Legendary television executive Grant Tinker, who has died at 90, may have been responsible for ushering more great shows onto the air than anyone else.

In the 1970s, he ran MTM Enterprises, which produced “The Mary Tyler Moore Show” (and its spinoffs, “Rhoda,” “Phyllis,” and “Lou Grant”), “The Bob Newhart Show,” “WKRP In Cincinnati,” “Hill Street Blues,” “St. Elsewhere.” While chairman of NBC in the 1980s — along with programming genius Brandon Tartikoff — Tinker not only saved the network but put it in first place in both the ratings and the Emmys with “The Cosby Show,” “Cheers,” “Taxi,” “Miami Vice,” “Golden Girls,” and “Family Ties.”

In an appreciation of Tinker, Ken Levine writes:

For me his greatest achievement was how much of a mensch he was. As a leader he was kind, thoughtful, smart, and treated everyone with respect. His philosophy was to hire the best people (like Allan Burns and James L. Brooks for “The Mary Tyler Moore Show”) and let them do their thing. Instead of injecting his own creative input (i.e. “notes”) he took on the role of protector – standing up for his writers against the networks, shielding them from unwanted interference. There’s no one like that today. Not even close.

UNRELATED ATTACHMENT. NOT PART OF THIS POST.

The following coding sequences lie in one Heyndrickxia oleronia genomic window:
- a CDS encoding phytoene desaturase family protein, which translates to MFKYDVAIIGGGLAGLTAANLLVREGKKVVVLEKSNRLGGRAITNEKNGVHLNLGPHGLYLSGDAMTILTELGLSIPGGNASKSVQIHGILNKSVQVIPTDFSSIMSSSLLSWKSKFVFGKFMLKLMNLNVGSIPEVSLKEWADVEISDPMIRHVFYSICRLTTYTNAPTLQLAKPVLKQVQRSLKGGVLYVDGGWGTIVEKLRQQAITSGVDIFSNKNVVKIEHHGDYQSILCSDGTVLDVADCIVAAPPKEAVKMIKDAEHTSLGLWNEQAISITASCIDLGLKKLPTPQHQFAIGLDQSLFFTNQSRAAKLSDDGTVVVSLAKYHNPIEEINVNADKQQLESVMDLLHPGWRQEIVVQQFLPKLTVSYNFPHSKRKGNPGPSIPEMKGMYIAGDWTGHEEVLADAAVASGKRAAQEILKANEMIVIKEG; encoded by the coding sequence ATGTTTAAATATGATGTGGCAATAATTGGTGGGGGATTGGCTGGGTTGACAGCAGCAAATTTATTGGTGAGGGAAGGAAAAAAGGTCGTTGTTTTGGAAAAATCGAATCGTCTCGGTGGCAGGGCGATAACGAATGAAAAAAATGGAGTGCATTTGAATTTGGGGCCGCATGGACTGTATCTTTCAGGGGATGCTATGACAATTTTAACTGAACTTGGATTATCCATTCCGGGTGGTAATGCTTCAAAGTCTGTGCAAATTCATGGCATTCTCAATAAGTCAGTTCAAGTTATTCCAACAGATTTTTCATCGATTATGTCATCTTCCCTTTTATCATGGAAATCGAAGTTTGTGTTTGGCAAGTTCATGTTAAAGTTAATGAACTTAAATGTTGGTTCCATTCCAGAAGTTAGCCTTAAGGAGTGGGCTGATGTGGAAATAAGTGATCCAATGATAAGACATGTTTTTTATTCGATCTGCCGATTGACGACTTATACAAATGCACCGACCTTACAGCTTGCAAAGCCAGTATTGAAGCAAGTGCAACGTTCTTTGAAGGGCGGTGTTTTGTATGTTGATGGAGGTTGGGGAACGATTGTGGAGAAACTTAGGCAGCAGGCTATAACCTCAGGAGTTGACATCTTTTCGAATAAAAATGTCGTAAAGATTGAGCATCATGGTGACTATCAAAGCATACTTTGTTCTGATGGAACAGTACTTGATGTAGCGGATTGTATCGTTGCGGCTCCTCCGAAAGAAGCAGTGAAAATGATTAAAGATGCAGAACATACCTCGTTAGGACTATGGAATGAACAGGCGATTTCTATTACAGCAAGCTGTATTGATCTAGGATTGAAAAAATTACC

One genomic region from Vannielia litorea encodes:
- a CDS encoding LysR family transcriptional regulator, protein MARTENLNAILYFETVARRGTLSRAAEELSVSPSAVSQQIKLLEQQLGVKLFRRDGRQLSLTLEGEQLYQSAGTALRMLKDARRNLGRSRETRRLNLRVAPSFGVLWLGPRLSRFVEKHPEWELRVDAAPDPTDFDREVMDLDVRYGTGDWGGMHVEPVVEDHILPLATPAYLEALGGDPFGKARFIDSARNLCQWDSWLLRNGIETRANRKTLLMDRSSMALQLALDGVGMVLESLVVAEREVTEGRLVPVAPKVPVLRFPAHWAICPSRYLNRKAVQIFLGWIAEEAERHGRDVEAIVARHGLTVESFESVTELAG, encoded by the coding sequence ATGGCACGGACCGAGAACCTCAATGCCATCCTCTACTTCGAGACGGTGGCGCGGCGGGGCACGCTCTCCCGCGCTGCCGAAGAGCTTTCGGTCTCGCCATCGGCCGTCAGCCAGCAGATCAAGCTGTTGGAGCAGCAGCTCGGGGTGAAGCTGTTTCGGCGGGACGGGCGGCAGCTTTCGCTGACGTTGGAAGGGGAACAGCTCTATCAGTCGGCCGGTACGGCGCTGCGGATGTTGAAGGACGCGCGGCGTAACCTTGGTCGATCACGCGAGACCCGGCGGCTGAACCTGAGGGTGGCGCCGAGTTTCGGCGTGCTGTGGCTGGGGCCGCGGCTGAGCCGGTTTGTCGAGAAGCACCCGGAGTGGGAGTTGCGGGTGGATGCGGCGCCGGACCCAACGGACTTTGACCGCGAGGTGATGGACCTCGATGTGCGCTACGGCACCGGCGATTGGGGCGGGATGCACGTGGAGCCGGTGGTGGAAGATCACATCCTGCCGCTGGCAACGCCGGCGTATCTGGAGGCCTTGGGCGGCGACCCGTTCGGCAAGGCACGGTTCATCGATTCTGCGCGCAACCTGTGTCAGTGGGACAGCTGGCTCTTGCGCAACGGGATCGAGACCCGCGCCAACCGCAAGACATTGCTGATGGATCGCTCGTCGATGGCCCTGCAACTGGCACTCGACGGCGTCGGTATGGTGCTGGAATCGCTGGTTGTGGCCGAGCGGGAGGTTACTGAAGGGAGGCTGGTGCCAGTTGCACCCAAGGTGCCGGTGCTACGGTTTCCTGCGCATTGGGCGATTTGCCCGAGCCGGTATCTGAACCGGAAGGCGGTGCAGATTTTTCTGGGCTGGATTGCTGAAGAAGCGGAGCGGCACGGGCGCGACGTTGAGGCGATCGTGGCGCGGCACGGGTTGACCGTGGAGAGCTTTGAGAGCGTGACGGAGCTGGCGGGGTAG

MTM was Camelot for writers in the ‘70s. It’s where all TV writers wanted to work. When David Isaacs and I were starting out, MTM was our brass ring.

Not everything Tinker did was a smash hit. In 1988, my wife and I both worked on the nationally-syndicated “USA Today: The TV Show,” which was co-produced by Gannett and Tinker’s company. It had four anchors (one for each color-coded section of the newspaper): Edie Magnus, Bill Macatee, Robin Young, and Boyd Matson. It was a ratings disaster that had the disadvantage of terrible time slots in major markets — and was downgraded from there. Towards the end, we joked that it was nothing more than “USA Today: The TV Guide Listing.”

I don’t know how much direct involvement Tinker had in that project, but I bet he didn’t include it on his work history. It was merely a minor smudge on an otherwise sterling career. By the way, it’s not on our resumes, either.